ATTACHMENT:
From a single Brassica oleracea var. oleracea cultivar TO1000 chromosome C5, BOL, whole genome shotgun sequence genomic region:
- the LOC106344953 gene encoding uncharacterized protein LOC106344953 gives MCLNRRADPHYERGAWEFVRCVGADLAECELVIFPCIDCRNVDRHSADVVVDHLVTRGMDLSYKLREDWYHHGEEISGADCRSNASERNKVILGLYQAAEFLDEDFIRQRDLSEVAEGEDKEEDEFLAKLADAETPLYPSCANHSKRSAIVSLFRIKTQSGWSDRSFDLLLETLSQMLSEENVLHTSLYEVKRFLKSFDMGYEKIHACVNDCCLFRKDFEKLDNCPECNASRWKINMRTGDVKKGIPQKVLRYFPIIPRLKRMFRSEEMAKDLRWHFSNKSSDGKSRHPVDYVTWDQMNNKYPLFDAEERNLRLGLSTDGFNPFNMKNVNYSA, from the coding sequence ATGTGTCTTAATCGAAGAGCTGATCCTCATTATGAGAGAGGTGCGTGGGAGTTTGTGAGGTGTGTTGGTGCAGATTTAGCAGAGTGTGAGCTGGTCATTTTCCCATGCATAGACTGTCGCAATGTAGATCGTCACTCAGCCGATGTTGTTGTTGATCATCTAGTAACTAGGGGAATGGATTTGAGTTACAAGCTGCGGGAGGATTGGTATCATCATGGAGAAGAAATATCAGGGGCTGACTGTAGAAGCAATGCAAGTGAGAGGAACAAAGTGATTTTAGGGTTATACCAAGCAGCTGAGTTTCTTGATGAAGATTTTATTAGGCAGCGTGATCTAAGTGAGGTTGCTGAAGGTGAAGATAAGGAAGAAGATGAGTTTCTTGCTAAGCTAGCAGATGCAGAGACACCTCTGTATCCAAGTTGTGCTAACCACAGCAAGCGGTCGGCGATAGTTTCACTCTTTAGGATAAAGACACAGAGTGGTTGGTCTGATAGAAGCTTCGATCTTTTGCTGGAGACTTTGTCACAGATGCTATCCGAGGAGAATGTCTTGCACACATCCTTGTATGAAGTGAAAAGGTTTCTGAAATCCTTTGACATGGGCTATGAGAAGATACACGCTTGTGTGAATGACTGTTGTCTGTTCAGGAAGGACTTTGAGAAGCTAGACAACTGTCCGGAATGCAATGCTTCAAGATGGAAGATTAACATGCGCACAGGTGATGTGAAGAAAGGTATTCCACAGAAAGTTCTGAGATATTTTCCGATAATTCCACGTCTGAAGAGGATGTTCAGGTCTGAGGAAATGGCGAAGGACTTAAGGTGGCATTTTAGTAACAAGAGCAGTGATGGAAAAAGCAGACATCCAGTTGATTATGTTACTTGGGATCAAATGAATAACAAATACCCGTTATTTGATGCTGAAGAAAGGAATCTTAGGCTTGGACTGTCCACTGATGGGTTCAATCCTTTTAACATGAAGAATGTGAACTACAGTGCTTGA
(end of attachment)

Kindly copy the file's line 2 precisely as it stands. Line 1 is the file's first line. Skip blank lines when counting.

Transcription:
- the LOC106344953 gene encoding uncharacterized protein LOC106344953 gives MCLNRRADPHYERGAWEFVRCVGADLAECELVIFPCIDCRNVDRHSADVVVDHLVTRGMDLSYKLREDWYHHGEEISGADCRSNASERNKVILGLYQAAEFLDEDFIRQRDLSEVAEGEDKEEDEFLAKLADAETPLYPSCANHSKRSAIVSLFRIKTQSGWSDRSFDLLLETLSQMLSEENVLHTSLYEVKRFLKSFDMGYEKIHACVNDCCLFRKDFEKLDNCPECNASRWKINMRTGDVKKGIPQKVLRYFPIIPRLKRMFRSEEMAKDLRWHFSNKSSDGKSRHPVDYVTWDQMNNKYPLFDAEERNLRLGLSTDGFNPFNMKNVNYSA, from the coding sequence ATGTGTCTTAATCGAAGAGCTGATCCTCATTATGAGAGAGGTGCGTGGGAGTTTGTGAGGTGTGTTGGTGCAGATTTAGCAGAGTGTGAGCTGGTCATTTTCCCATGCATAGACTGTCGCAATGTAGATCGTCACTCAGCCGATGTTGTTGTTGATCATCTAGTAACTAGGGGAATGGATTTGAGTTACAAGCTGCGGGAGGATTGGTATCATCATGGAGAAGAAATATCAGGGGCTGACTGTAGAAGCAATGCAAGTGAGAGGAACAAAGTGATTTTAGGGTTATACCAAGCAGCTGAGTTTCTTGATGAAGATTTTATTAGGCAGCGTGATCTAAGTGAGGTTGCTGAAGGTGAAGATAAGGAAGAAGATGAGTTTCTTGCTAAGCTAGCAGATGCAGAGACACCTCTGTATCCAAGTTGTGCTAACCACAGCAAGCGGTCGGCGATAGTTTCACTCTTTAGGATAAAGACACAGAGTGGTTGGTCTGATAGAAGCTTCGATCTTTTGCTGGAGACTTTGTCACAGATGCTATCCGAGGAGAATGTCTTGCACACATCCTTGTATGAAGTGAAAAGGTTTCTGAAATCCTTTGACATGGGCTATGAGAAGATACACGCTTGTGTGAATGACTGTTGTCTGTTCAGGAAGGACTTTGAGAAGCTAGACAACTGTCCGGAATGCAATGCTTCAAGATGGAAGATTAACATGCGCACAGGTGATGTGAAGAAAGGTATTCCACAGAAAGTTCTGAGATATTTTCCGATAATTCCACGTCTGAAGAGGATGTTCAGGTCTGAGGAAATGGCGAAGGACTTAAGGTGGCATTTTAGTAACAAGAGCAGTGATGGAAAAAGCAGACATCCAGTTGATTATGTTACTTGGGATCAAATGAATAACAAATACCCGTTATTTGATGCTGAAGAAAGGAATCTTAGGCTTGGACTGTCCACTGATGGGTTCAATCCTTTTAACATGAAGAATGTGAACTACAGTGCTTGA